Effects of acute resistance exercise on muscle damage and perceptual measures between men WHO are lean and obese

Brett A. Comstock, Gwendolyn A. Thomas, Courtenay Dunn-Lewis, Jeff S. Volek, Tunde K. Szivak, David R. Hooper, Brian R. Kupchak, Shawn D. Flanagan, Craig R. Denegar, William J. Kraemer

Research output: Contribution to journalArticlepeer-review

9 Scopus citations


The purpose of this investigation was to assess indices of muscle damage and psychological stress between young, untrained, lean, and obese men. Using a between-subject design, 19 young men (9 lean men [age, 20.1 ± 2.1 years; body mass, 71.7 ± 5.8 kg; height, 177.8 ± 8.7 cm; body fat (BF), 14.7 ± 3.5%], 5 World Health Organization [WHO] class 1 obese men [age, 21.6 ± 2.5 years; body mass, 97.8 ± 8.6 kg; height, 176.3 ± 3.7 cm; BF, 34.7 ± 3.0%], and 5 WHO class 2 or 3 men [age, 20.0 ± 1.4 years; body mass, 120.8 ± 10.5 kg; height, 177.7 ± 5.2 cm; BF, 40.5 ± 5.8%]) volunteered and completed an acute resistance exercise (RE) protocol (6 exercises performed for 3 sets of 10 repetitions at an intensity of 85-95% of a 10 repetition maximum). Plasma myoglobin and serum creatine kinase were obtained before and immediately after exercise, and in recovery (at +110 minutes and +24 hours). Perceptual measures including rating of perceived exertion, pain and soreness, fatigue, and general soreness were assessed at different time points (during exercise for rating of perceived exertion, and for the fatigue and soreness measures before, immediately after, and at 24 hours of recovery from exercise). The primary findings of this investigation were that lean and obese, sedentary, young men do not significantly differ from each other in terms of indirect, humoral measures of muscle damage, or perceptual scales in response to a moderate-intensity acute RE bout, despite using significantly more exercise volume relative to fat mass (FM). We conclude that excess FM during daily activities of life provides a protective effect for muscle damage. When strength training individuals who are obese, practitioners should be aware of how excess FM affects muscle damage and total volume. But these considerations do not preclude individuals who are obese from using well-designed RE workouts which use free-weight, multijoint movements that stimulate all of the major muscle groups.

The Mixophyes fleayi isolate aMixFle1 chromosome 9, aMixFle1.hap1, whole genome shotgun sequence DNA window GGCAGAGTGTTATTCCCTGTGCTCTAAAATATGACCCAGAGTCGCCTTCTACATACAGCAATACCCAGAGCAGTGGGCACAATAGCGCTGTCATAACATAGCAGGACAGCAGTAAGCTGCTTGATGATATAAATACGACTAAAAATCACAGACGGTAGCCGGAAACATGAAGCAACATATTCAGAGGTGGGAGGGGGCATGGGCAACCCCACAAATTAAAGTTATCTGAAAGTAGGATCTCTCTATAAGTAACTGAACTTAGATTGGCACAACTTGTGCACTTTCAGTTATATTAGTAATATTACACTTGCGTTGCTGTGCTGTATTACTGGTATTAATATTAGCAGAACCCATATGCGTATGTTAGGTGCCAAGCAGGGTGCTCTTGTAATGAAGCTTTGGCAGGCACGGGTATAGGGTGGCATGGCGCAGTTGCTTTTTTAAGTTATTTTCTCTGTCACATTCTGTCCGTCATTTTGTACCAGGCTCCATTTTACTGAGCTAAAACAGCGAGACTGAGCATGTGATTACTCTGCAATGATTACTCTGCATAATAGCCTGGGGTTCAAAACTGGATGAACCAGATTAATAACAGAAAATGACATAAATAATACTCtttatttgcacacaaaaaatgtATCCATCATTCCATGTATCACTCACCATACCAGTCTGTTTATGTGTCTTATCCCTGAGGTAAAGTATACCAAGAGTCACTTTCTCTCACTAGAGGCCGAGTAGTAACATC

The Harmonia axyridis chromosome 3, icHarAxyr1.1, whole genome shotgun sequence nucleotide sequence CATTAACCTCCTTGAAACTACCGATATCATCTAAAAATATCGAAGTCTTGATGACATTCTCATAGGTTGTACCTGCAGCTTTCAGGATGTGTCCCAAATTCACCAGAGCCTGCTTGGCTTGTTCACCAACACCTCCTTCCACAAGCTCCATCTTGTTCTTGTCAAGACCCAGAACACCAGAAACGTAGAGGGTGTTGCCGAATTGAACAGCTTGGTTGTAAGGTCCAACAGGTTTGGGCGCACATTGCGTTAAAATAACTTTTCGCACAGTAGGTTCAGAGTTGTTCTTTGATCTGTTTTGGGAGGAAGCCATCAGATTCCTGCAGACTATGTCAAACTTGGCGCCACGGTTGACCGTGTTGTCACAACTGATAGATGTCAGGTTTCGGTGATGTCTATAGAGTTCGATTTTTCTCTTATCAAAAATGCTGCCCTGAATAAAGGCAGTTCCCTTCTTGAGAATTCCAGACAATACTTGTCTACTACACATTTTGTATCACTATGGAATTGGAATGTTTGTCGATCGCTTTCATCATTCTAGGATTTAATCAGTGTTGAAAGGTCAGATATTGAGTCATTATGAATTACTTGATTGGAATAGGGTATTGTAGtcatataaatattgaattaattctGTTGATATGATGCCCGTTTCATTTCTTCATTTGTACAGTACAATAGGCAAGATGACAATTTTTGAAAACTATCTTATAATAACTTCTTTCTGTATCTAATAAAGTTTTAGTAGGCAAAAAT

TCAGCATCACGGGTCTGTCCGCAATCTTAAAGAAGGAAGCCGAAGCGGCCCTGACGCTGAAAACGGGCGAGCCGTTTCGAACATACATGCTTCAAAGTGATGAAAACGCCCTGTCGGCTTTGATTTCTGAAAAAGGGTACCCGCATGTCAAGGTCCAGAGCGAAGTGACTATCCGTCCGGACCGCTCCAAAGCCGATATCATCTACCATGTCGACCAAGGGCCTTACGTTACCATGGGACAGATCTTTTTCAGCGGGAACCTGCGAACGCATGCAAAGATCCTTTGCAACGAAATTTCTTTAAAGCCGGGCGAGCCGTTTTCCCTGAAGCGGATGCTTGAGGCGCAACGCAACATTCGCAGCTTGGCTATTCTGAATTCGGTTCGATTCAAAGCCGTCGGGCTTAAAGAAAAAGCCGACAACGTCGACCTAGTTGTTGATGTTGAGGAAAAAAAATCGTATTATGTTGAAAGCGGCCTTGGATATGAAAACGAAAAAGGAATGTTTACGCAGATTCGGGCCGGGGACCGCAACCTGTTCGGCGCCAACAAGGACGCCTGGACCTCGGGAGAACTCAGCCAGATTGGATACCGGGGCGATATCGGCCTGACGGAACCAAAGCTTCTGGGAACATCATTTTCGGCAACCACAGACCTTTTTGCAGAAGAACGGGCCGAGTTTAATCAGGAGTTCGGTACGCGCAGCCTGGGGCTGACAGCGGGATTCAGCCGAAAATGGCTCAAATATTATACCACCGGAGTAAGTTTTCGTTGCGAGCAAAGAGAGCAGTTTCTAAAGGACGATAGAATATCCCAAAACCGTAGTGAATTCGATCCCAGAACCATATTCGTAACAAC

Original languageEnglish (US)
Pages (from-to)3488-3494
Number of pages7
JournalJournal of Strength and Conditioning Research
Issue number12
StatePublished - Dec 2013
Externally publishedYes


  • Creatine kinase
  • Myoglobin
  • Obesity
  • Resistance exercise
  • Weight loss
  • Weight training

ASJC Scopus subject areas

  • Orthopedics and Sports Medicine
  • Physical Therapy, Sports Therapy and Rehabilitation


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